For a time, the results of the inconsistency between theoretical prediction and actual measurement made materials scientists a little confused: is the theoretical prediction wrong, or is there a problem with the actual measurement method?

Liu Xinfeng introduced that in this work in 2021, scientists use traditional electrical measurement methods based on the “Hall effect”. “It is necessary to prepare hundreds of micron electrodes on the sample, because there are many impurities in the preparation of the sample at this stage, and there will be errors due to insufficient spatial resolution.” Therefore, the development of a higher spatial resolution method to achieve the measurement of the mobility of boron arsenide samples has become a scientific peak that scientists around the world are scrambling to climb.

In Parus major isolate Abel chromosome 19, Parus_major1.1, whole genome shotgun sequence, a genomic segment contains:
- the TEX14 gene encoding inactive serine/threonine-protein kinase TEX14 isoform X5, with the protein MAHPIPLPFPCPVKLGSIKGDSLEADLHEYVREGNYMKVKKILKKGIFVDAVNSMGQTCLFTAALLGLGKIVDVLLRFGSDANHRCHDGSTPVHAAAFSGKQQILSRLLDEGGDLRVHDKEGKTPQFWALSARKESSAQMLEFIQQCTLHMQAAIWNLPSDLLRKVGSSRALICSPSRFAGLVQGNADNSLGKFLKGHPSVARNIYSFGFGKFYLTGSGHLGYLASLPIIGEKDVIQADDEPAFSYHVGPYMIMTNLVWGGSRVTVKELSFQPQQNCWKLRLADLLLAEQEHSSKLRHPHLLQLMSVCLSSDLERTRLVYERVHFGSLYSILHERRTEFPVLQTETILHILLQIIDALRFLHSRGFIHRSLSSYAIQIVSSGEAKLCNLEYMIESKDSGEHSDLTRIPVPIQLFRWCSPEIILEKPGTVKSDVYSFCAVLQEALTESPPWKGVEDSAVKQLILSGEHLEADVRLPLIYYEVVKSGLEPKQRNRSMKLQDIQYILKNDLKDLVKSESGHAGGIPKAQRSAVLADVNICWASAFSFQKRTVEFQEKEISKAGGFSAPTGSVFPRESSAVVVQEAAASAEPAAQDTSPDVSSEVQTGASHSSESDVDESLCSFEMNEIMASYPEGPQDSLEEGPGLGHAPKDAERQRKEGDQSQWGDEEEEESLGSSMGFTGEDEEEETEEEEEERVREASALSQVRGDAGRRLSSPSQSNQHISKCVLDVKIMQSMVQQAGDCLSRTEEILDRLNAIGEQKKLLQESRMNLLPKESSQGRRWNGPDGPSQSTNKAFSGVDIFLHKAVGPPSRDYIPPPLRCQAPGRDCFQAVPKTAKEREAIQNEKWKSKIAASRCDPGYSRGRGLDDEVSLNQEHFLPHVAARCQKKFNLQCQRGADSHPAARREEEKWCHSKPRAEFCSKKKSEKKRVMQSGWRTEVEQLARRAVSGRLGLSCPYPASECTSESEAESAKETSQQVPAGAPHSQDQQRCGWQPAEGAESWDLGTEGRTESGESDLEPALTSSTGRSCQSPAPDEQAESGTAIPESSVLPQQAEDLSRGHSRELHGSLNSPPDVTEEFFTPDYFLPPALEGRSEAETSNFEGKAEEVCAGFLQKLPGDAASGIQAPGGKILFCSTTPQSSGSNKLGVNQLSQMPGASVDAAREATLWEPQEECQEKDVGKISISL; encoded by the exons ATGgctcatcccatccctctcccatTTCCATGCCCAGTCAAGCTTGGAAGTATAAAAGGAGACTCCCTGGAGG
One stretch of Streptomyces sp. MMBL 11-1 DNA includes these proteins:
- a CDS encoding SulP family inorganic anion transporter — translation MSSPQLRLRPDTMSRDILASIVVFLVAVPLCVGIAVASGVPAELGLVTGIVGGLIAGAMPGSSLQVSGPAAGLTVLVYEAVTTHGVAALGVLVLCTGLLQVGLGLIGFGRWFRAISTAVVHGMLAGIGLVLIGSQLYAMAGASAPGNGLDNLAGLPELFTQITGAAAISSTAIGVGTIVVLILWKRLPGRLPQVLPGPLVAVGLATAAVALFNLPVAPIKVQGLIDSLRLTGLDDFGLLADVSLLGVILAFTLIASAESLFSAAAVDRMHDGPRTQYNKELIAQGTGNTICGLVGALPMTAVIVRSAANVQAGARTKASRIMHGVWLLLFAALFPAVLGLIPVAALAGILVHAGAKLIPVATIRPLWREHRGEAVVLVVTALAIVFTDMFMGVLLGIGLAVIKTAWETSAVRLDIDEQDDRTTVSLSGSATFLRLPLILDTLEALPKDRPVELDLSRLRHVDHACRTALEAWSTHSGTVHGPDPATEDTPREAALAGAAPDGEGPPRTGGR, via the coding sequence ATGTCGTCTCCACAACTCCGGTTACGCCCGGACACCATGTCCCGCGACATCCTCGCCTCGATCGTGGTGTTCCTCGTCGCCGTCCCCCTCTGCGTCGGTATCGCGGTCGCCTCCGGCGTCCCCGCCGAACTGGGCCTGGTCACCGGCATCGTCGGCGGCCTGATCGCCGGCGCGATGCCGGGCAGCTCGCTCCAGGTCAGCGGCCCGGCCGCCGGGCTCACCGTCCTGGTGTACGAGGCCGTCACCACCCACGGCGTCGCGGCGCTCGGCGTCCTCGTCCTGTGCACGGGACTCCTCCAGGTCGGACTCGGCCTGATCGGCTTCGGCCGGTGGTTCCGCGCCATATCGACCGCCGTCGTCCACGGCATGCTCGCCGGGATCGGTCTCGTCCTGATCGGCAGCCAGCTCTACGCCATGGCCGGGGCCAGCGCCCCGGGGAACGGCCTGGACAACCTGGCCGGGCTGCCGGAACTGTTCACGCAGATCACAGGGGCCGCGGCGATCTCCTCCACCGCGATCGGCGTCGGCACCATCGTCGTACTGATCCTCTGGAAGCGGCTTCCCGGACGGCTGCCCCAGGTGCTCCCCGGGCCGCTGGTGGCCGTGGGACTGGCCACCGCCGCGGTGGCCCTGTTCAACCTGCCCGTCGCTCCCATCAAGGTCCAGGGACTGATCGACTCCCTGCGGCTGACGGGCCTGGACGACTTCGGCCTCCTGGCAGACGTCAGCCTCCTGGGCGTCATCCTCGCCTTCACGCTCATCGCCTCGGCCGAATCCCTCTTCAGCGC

For Liu Xinfeng’s research group, this is an ultra-difficult work. First of all, sample preparation is difficult. The Ren Zhifeng research group of the University of Houston is responsible for exploring the experimental conditions and growing samples, while the Liu Xinfeng research group and the Bao Jiming research group of the University of Houston conduct purity characterization. Over the years, they repeated this process countless times, constantly optimizing the experimental conditions.

In Yue Shuai’s memory, making fun in pain is a true portrayal of that period. “The sample contains one-thousandth of a carbon impurity, and once a batch of samples grew, and a test actually measured the signal of the diamond!” Yue Shuai recalled, “Everyone was happy for half a day, but they didn’t expect to accidentally harvest expensive diamonds by growing boron arsenide. ”